The Ecology of Juvenile Salmon in the Northeast Pacific Ocean: Regional Comparisons
Mortality Rates of Chum Salmon during Their Early Marine Residency
Alex C. Wertheimer and Frank P. Thrower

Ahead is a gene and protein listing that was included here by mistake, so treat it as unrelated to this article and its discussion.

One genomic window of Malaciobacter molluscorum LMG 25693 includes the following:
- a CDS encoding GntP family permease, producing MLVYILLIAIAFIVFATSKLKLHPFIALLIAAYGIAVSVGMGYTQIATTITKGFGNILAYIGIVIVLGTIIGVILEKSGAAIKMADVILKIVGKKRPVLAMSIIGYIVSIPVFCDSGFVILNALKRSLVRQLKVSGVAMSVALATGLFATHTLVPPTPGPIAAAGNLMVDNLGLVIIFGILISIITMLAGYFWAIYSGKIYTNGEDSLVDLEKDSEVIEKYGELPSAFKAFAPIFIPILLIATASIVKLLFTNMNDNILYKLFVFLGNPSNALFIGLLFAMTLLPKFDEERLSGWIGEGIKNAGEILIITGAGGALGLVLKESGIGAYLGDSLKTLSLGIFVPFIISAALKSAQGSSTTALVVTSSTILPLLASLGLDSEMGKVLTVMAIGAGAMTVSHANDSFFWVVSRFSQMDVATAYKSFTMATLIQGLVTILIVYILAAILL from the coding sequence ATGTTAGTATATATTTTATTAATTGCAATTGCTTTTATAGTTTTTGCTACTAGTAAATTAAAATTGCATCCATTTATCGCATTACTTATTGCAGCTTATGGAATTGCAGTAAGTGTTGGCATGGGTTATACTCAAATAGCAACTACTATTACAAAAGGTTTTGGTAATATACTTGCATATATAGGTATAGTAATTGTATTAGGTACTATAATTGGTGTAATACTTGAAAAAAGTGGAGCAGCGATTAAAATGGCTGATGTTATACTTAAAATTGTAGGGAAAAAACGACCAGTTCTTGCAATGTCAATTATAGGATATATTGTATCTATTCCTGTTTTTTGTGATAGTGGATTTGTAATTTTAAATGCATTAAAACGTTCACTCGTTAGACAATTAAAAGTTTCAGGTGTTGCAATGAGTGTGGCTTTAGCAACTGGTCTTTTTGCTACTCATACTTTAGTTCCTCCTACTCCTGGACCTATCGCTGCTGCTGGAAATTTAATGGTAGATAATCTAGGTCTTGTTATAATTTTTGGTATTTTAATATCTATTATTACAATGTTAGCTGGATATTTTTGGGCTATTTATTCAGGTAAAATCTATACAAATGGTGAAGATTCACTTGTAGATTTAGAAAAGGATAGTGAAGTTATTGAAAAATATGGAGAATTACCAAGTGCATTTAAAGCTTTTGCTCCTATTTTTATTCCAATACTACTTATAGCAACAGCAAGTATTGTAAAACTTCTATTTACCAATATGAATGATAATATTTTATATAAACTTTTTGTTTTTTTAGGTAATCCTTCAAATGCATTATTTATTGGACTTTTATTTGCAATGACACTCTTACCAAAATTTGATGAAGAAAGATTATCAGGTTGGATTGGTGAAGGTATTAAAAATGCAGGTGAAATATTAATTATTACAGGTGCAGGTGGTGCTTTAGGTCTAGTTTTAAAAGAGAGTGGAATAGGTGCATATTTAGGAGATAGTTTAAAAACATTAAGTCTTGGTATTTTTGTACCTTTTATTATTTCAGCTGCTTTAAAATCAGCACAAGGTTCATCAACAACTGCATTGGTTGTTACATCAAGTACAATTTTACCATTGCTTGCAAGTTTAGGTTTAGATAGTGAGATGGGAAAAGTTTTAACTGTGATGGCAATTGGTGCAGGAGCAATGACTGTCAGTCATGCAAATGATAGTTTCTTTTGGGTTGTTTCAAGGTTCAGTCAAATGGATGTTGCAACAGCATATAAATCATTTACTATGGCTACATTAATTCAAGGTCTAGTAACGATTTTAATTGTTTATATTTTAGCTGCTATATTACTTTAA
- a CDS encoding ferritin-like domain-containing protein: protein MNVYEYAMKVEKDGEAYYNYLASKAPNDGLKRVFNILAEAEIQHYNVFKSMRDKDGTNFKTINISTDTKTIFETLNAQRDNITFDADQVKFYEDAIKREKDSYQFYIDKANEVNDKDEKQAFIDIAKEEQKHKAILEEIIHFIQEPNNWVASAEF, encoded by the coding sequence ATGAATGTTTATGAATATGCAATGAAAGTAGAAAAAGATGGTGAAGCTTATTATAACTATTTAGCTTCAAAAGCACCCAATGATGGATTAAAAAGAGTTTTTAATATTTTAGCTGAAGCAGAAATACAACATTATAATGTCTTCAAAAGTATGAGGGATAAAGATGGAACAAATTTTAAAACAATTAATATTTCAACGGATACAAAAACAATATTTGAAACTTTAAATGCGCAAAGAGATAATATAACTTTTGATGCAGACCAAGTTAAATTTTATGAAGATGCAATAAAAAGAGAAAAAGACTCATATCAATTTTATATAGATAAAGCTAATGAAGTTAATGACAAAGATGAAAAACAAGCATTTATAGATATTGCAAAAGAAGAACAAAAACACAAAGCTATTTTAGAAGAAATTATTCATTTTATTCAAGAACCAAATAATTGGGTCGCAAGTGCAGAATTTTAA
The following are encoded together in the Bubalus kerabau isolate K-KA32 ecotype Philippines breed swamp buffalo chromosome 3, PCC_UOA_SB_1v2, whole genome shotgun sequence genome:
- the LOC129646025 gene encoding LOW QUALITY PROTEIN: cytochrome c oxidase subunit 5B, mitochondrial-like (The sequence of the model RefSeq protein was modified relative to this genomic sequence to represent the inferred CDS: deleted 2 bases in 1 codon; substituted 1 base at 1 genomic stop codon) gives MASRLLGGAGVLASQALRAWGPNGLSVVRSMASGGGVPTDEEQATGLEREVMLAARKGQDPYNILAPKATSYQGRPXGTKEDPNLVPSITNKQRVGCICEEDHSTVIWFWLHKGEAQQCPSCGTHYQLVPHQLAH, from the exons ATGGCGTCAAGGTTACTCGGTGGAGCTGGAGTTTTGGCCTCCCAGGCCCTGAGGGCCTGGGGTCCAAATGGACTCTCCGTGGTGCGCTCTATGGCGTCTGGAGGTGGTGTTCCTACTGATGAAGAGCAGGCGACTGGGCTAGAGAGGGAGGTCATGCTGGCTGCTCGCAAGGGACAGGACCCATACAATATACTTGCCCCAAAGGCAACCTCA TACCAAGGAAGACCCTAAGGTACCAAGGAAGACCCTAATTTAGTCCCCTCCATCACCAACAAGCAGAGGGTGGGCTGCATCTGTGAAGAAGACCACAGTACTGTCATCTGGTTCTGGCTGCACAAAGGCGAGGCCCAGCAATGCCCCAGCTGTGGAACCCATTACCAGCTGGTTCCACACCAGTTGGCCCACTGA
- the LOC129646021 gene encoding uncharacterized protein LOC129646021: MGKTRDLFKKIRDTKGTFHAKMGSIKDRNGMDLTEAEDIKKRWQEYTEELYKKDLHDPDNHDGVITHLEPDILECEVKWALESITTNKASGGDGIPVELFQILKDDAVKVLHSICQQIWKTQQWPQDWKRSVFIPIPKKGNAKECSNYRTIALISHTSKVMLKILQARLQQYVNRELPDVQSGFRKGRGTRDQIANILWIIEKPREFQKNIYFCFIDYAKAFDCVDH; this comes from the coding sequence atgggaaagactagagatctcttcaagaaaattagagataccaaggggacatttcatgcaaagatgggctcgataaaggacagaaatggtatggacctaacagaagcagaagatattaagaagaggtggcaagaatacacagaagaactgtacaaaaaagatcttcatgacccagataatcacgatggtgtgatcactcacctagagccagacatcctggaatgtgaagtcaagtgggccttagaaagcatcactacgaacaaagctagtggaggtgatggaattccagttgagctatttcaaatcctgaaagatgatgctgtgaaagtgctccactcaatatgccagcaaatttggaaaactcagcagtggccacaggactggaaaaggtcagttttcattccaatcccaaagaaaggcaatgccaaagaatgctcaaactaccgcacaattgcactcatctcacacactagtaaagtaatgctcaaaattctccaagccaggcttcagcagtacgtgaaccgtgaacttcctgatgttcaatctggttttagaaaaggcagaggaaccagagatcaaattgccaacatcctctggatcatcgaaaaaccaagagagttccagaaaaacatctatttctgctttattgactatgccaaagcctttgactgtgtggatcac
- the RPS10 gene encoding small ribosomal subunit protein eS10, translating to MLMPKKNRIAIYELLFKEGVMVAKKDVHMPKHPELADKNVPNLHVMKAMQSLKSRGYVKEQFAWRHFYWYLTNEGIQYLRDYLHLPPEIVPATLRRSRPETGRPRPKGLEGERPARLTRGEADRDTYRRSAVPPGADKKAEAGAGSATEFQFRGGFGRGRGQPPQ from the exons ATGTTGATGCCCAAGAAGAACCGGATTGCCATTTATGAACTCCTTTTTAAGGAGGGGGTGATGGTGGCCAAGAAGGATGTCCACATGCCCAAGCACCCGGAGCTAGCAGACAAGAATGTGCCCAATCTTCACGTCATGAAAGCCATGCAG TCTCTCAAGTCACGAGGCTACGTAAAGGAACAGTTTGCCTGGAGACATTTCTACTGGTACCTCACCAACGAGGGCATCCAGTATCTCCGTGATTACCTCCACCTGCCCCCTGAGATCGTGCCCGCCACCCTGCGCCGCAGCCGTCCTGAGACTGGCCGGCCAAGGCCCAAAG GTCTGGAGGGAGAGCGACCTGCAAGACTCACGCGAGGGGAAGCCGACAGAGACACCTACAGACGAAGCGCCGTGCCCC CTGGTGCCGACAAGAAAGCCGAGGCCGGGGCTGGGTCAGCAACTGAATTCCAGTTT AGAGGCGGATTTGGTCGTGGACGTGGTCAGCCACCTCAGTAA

Abstract.—Interannual variability in chum salmon Oncorhynchus keta mortality during early marine life is thought to have a major influence on recruitment. However, few estimates of daily mortality are available for chum salmon during this period, and average values reported in the literature are unrealistically high when used in a simple life-history model. We analyzed survival to adult of seven groups of chum salmon, marked as juveniles, and released at different times and sizes at Little Port Walter, Alaska to estimate average daily mortality during early marine residency for an early emigration group and a late emigration group. We assumed that differences in proportions of groups surviving to adult between the initial releases of unfed fry and subsequent releases of fed fry for each group were due to natural mortality during the time interval between releases. For both groups, mortality was highest during the period immediately after release, declining rapidly thereafter. Average daily mortality was 8.1% for the early release during their first 21d in the ocean and 3.9% for the late release during the first 32 d in the ocean. After May 4 (54 d and 33 d postrelease, respectively, for the early and late groups), average daily mortality was less than 0.6% for both groups. These results support the paradigm that most of the mortality of chum salmon in the ocean occurs early in their marine residency, and the results provide realistic rates for demographic modeling of the abundance of chum salmon in marine habitats.